The specified metadata path is not valid. A valid path must be either an existing directory, an existing file with extension ‘.csdl’, ‘.ssdl’, or ‘.msl’, or a URI that identifies an embedded resource.The catch is that apparently the designers are not supported on 64-bit machines. The workaround is to copy two files from %windir%Microsoft.NETFramework64v3.5 to %windir%Microsoft.NETFrameworkv3.5:
then restart Visual Studio and rebuild your solution.
Thanks to Tommy Williams @ MSFT (found on the forums)
Since getting a shiny new machine running Vista, I’d been having a bit of grief trying to get it to print to my Canon i6500 printer shared through another Windows XP machine. Vista has built-in support for the printer (running locally), but when trying to add it across a network, as the XP machine could not supply the correct 64bit Vista drivers, the Vista machine wasn’t too happy – pointing to the correct location of the local device drivers didn’t help either!
After sifting through various solutions – this was the one that worked for me.
On the Vista machine,
- Choose to add a local printer
- Create a new local port, and set its name so it matches the network share (\servername)
- Manually select the appropriate printer driver from the automatically supported set (or select an appropriate vista driver)
This then tricks Vista into thinking we have a local printer – so it can install the correct drivers – that actually redirects to the network printer.
I think this should work in the reverse direction too, if Windows XP is geting upset printing to a device shared through Vista.
Hope this helps someone!
There’s so many great events coming up all around the UK at the moment – and best of all, they’re free. If you haven’t tried one yet, check out the UK developer event listings to find one near you. Here are just a few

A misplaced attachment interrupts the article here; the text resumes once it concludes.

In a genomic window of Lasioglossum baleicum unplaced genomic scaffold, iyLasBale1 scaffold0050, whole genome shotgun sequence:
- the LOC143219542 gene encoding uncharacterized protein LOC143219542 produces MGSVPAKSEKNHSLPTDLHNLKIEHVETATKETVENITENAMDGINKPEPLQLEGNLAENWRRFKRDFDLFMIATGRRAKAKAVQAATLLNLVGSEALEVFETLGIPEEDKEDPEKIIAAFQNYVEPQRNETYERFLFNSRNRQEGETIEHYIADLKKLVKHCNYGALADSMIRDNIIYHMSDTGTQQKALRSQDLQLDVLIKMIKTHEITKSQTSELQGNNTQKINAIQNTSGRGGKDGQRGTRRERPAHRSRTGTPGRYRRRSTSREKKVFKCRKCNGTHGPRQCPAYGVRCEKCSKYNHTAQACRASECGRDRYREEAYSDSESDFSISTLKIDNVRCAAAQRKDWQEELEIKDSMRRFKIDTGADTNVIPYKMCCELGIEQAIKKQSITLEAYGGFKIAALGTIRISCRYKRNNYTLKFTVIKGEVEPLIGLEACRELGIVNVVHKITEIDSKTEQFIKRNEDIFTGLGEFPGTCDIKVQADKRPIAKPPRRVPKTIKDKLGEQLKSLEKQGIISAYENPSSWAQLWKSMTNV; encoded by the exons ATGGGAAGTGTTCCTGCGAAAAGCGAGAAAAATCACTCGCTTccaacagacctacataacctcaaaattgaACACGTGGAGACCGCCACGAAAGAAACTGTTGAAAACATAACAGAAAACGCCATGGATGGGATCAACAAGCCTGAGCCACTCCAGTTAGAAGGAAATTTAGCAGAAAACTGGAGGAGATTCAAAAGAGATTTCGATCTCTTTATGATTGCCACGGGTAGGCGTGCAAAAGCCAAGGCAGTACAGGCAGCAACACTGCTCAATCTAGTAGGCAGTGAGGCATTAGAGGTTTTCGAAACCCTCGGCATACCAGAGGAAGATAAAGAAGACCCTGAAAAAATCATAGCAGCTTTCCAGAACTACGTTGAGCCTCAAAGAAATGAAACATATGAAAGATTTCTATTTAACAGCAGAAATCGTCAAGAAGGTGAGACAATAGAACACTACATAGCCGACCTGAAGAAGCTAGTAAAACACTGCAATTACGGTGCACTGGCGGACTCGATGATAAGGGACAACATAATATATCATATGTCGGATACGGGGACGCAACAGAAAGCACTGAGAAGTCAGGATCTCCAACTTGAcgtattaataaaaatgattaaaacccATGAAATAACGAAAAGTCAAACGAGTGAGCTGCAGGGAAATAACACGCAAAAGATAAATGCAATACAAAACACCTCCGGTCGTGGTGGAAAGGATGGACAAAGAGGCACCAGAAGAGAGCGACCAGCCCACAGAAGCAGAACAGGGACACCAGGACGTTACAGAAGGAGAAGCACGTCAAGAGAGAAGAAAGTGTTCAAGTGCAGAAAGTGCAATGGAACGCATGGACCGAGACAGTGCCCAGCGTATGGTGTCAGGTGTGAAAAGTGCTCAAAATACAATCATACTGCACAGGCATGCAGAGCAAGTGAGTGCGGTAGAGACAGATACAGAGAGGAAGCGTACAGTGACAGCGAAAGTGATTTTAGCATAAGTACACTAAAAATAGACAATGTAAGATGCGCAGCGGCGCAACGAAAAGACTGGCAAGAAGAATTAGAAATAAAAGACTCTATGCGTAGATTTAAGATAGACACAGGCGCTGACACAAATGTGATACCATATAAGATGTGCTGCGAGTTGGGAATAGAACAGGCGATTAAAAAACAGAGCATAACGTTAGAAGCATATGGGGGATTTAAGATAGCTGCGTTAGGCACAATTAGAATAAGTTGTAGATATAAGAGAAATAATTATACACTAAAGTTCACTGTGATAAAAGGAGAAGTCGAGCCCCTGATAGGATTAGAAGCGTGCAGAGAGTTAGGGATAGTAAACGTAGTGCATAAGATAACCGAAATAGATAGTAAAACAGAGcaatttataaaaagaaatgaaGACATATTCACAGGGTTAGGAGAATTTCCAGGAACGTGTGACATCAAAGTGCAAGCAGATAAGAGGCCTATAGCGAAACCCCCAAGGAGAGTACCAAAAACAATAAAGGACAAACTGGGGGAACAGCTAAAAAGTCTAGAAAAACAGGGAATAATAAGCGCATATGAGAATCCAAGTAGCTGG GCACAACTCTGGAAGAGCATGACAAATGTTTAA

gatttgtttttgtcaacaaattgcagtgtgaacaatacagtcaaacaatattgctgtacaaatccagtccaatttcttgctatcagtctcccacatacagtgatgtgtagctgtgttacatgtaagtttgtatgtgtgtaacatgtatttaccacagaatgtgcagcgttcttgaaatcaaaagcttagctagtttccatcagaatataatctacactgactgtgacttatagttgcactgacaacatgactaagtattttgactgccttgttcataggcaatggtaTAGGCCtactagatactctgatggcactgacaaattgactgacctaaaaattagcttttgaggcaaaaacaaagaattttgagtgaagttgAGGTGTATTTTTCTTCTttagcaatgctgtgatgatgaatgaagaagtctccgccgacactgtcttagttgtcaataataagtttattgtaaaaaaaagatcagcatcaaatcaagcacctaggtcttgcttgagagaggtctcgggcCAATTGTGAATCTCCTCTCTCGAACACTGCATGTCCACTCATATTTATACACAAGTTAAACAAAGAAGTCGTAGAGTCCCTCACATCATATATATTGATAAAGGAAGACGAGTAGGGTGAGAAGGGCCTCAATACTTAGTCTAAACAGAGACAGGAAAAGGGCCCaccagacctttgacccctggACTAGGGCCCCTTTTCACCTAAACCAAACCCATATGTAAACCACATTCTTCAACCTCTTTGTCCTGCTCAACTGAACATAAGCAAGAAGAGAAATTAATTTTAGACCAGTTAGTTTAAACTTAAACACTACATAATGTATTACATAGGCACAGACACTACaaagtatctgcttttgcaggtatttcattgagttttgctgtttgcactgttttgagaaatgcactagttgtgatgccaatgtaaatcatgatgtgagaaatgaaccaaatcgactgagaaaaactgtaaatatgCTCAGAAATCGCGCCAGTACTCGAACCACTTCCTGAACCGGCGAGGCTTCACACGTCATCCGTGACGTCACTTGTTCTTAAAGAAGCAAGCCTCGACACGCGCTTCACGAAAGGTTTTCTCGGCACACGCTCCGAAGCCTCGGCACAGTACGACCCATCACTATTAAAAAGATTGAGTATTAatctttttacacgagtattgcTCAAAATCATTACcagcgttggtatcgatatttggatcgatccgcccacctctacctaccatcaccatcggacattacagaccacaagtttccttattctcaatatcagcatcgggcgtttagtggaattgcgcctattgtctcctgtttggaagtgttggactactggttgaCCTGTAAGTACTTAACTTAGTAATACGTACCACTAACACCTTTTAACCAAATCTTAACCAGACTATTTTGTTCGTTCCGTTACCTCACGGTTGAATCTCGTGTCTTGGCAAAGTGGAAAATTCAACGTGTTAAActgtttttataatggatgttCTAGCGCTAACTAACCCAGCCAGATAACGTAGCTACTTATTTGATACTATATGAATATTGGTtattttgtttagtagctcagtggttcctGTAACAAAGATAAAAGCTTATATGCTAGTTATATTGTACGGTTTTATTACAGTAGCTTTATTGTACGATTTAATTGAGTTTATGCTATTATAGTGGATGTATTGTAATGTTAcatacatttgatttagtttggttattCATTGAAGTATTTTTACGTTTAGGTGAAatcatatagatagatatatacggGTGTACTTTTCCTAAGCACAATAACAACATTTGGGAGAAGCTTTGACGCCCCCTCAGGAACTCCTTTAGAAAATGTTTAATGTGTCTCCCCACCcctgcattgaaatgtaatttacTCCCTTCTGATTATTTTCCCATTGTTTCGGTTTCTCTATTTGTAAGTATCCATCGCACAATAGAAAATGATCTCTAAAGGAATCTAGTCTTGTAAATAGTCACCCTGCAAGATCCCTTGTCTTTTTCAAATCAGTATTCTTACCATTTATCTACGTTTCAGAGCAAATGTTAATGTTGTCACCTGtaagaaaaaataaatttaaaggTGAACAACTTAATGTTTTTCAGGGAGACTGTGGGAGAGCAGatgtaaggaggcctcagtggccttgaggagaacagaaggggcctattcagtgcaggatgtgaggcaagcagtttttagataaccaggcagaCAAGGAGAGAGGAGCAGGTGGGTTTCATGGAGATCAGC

Wednesday, 10 October 2007, 19:00 – 21:00 in Glasgow, United Kingdom. FREE (Scottish Developers)
Jim Paterson describes the key features of db4o, and shows how to save objects in the database, use the db4o query mechanisms, control transactions and object activation, refactor databases, replicate data to a relational database and use db4o in a web app. You will also find out about extensive the developer resources provided by the db4o community.
Friday, 12 October 2007,10:00 – 14:00 in London,United Kingdom. FREE! (Content and Code)
Discover the multitude of solutions offered by a Microsoft® SharePoint® Server 2007 platform. Enjoy interactive breakout demonstrations as well as a buffet lunch. Demonstrations will focus on: data capture, enterprise content management, document management, search, forms server as well as business intelligence, dashboards and KPIs.
Monday, 15 October 2007, 19:00 – 21:00 in Birmingham, United Kingdom. Free to members. Non members can attend 2 meetings FOC. (NxtGenUG)
Intrepid Explorer Liam Westley takes a trip back in time as he dives into Windows and looks at developing Windows Services. Remember those? Well, in case you hadn’t noticed they’re all around us in the development world, but hard to see and hard to capture with a debugger! Liam shows us how we can make our lives easier when writing and working with Windows Services including some of the differences between NT and Windows Vista Services. Other gigantic things to see on the night : Pizza-o-sa…
Tuesday, 16 October 2007, 18:00 – 21:20 in Edinburgh, United Kingdom. FREE (Microsoft)
Come along and find out what’s in store for both the ASP.NET platform and Visual Studio in the upcoming release. As web developers, there’s a lot to get excited about including many features you can take advantage of in your existing projects.
Thursday, 18 October 2007, 09:00 – 13:00 in Bradford, United Kingdom. FREE (Black Marble)
Black Marble present a seminar on SQL2008 with an Introduction for
IT Managers. This outlines the change in emphasis from “words and
numbers” to “sights and sounds”
Future of Web Apps have a run a great set of events in both the US and the UK - and there’s one coming up in London on Oct 3-5. Just to give you a taster, there are speakers from
Not bad eh? Even better – Developer Fusion has organised a 20% discount off the full ticket price, which brings the two day conference pass down to less than £200. Give me a shout too if you’re going to attend – I’m planning to make it.